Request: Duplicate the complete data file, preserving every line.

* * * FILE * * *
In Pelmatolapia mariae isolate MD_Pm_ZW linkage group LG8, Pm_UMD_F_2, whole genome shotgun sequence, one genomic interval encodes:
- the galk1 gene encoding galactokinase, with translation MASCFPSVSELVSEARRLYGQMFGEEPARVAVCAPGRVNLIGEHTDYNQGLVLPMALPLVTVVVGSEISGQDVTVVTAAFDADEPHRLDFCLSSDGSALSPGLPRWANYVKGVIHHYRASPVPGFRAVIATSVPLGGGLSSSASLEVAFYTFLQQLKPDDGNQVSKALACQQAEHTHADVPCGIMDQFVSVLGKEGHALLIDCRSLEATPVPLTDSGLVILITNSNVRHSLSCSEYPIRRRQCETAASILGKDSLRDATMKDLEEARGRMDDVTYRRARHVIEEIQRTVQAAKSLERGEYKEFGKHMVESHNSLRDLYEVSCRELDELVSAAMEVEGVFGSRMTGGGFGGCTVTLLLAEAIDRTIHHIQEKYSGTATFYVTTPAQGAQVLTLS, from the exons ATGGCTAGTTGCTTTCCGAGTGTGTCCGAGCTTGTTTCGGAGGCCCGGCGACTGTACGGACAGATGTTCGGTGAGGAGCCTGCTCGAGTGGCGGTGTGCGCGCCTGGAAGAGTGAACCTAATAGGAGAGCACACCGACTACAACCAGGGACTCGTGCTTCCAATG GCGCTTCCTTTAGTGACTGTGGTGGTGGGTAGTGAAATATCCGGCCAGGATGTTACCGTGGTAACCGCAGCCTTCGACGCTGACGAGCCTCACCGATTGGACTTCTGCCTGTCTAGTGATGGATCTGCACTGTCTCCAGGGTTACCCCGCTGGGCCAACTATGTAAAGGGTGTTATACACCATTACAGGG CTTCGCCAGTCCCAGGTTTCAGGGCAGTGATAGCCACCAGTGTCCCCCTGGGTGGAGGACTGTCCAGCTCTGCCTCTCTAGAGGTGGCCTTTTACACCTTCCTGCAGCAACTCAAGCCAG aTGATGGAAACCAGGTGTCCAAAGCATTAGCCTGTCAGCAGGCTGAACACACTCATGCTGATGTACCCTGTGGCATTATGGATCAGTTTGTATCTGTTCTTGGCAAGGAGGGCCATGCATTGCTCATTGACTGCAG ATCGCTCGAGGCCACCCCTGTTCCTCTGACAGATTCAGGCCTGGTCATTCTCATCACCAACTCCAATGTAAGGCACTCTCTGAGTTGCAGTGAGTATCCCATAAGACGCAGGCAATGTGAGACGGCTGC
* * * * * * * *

In Pelmatolapia mariae isolate MD_Pm_ZW linkage group LG8, Pm_UMD_F_2, whole genome shotgun sequence, one genomic interval encodes:
- the galk1 gene encoding galactokinase, with translation MASCFPSVSELVSEARRLYGQMFGEEPARVAVCAPGRVNLIGEHTDYNQGLVLPMALPLVTVVVGSEISGQDVTVVTAAFDADEPHRLDFCLSSDGSALSPGLPRWANYVKGVIHHYRASPVPGFRAVIATSVPLGGGLSSSASLEVAFYTFLQQLKPDDGNQVSKALACQQAEHTHADVPCGIMDQFVSVLGKEGHALLIDCRSLEATPVPLTDSGLVILITNSNVRHSLSCSEYPIRRRQCETAASILGKDSLRDATMKDLEEARGRMDDVTYRRARHVIEEIQRTVQAAKSLERGEYKEFGKHMVESHNSLRDLYEVSCRELDELVSAAMEVEGVFGSRMTGGGFGGCTVTLLLAEAIDRTIHHIQEKYSGTATFYVTTPAQGAQVLTLS, from the exons ATGGCTAGTTGCTTTCCGAGTGTGTCCGAGCTTGTTTCGGAGGCCCGGCGACTGTACGGACAGATGTTCGGTGAGGAGCCTGCTCGAGTGGCGGTGTGCGCGCCTGGAAGAGTGAACCTAATAGGAGAGCACACCGACTACAACCAGGGACTCGTGCTTCCAATG GCGCTTCCTTTAGTGACTGTGGTGGTGGGTAGTGAAATATCCGGCCAGGATGTTACCGTGGTAACCGCAGCCTTCGACGCTGACGAGCCTCACCGATTGGACTTCTGCCTGTCTAGTGATGGATCTGCACTGTCTCCAGGGTTACCCCGCTGGGCCAACTATGTAAAGGGTGTTATACACCATTACAGGG CTTCGCCAGTCCCAGGTTTCAGGGCAGTGATAGCCACCAGTGTCCCCCTGGGTGGAGGACTGTCCAGCTCTGCCTCTCTAGAGGTGGCCTTTTACACCTTCCTGCAGCAACTCAAGCCAG aTGATGGAAACCAGGTGTCCAAAGCATTAGCCTGTCAGCAGGCTGAACACACTCATGCTGATGTACCCTGTGGCATTATGGATCAGTTTGTATCTGTTCTTGGCAAGGAGGGCCATGCATTGCTCATTGACTGCAG ATCGCTCGAGGCCACCCCTGTTCCTCTGACAGATTCAGGCCTGGTCATTCTCATCACCAACTCCAATGTAAGGCACTCTCTGAGTTGCAGTGAGTATCCCATAAGACGCAGGCAATGTGAGACGGCTGC